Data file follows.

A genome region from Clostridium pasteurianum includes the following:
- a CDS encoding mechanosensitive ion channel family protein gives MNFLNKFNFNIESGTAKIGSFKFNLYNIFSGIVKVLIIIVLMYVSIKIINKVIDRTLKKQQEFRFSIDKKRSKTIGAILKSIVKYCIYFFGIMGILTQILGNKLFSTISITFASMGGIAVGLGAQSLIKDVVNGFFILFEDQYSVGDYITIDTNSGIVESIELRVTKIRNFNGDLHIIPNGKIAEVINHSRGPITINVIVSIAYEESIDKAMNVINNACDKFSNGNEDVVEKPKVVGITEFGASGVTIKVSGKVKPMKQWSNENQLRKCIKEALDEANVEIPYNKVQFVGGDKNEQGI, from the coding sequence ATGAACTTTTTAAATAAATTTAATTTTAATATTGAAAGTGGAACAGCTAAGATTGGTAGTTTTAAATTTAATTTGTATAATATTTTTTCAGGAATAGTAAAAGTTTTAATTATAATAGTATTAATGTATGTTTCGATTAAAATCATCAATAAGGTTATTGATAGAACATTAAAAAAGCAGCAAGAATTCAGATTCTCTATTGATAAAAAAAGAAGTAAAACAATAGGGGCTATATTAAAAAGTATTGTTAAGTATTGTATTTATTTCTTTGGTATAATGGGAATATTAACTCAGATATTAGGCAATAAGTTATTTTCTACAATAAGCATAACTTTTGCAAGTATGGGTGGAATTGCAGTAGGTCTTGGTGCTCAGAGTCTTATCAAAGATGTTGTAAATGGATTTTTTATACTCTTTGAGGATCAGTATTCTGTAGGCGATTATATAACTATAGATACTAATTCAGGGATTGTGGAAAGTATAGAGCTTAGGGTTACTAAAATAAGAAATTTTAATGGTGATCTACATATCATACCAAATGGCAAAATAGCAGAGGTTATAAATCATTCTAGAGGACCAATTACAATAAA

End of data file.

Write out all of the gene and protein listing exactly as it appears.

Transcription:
A genome region from Clostridium pasteurianum includes the following:
- a CDS encoding mechanosensitive ion channel family protein gives MNFLNKFNFNIESGTAKIGSFKFNLYNIFSGIVKVLIIIVLMYVSIKIINKVIDRTLKKQQEFRFSIDKKRSKTIGAILKSIVKYCIYFFGIMGILTQILGNKLFSTISITFASMGGIAVGLGAQSLIKDVVNGFFILFEDQYSVGDYITIDTNSGIVESIELRVTKIRNFNGDLHIIPNGKIAEVINHSRGPITINVIVSIAYEESIDKAMNVINNACDKFSNGNEDVVEKPKVVGITEFGASGVTIKVSGKVKPMKQWSNENQLRKCIKEALDEANVEIPYNKVQFVGGDKNEQGI, from the coding sequence ATGAACTTTTTAAATAAATTTAATTTTAATATTGAAAGTGGAACAGCTAAGATTGGTAGTTTTAAATTTAATTTGTATAATATTTTTTCAGGAATAGTAAAAGTTTTAATTATAATAGTATTAATGTATGTTTCGATTAAAATCATCAATAAGGTTATTGATAGAACATTAAAAAAGCAGCAAGAATTCAGATTCTCTATTGATAAAAAAAGAAGTAAAACAATAGGGGCTATATTAAAAAGTATTGTTAAGTATTGTATTTATTTCTTTGGTATAATGGGAATATTAACTCAGATATTAGGCAATAAGTTATTTTCTACAATAAGCATAACTTTTGCAAGTATGGGTGGAATTGCAGTAGGTCTTGGTGCTCAGAGTCTTATCAAAGATGTTGTAAATGGATTTTTTATACTCTTTGAGGATCAGTATTCTGTAGGCGATTATATAACTATAGATACTAATTCAGGGATTGTGGAAAGTATAGAGCTTAGGGTTACTAAAATAAGAAATTTTAATGGTGATCTACATATCATACCAAATGGCAAAATAGCAGAGGTTATAAATCATTCTAGAGGACCAATTACAATAAA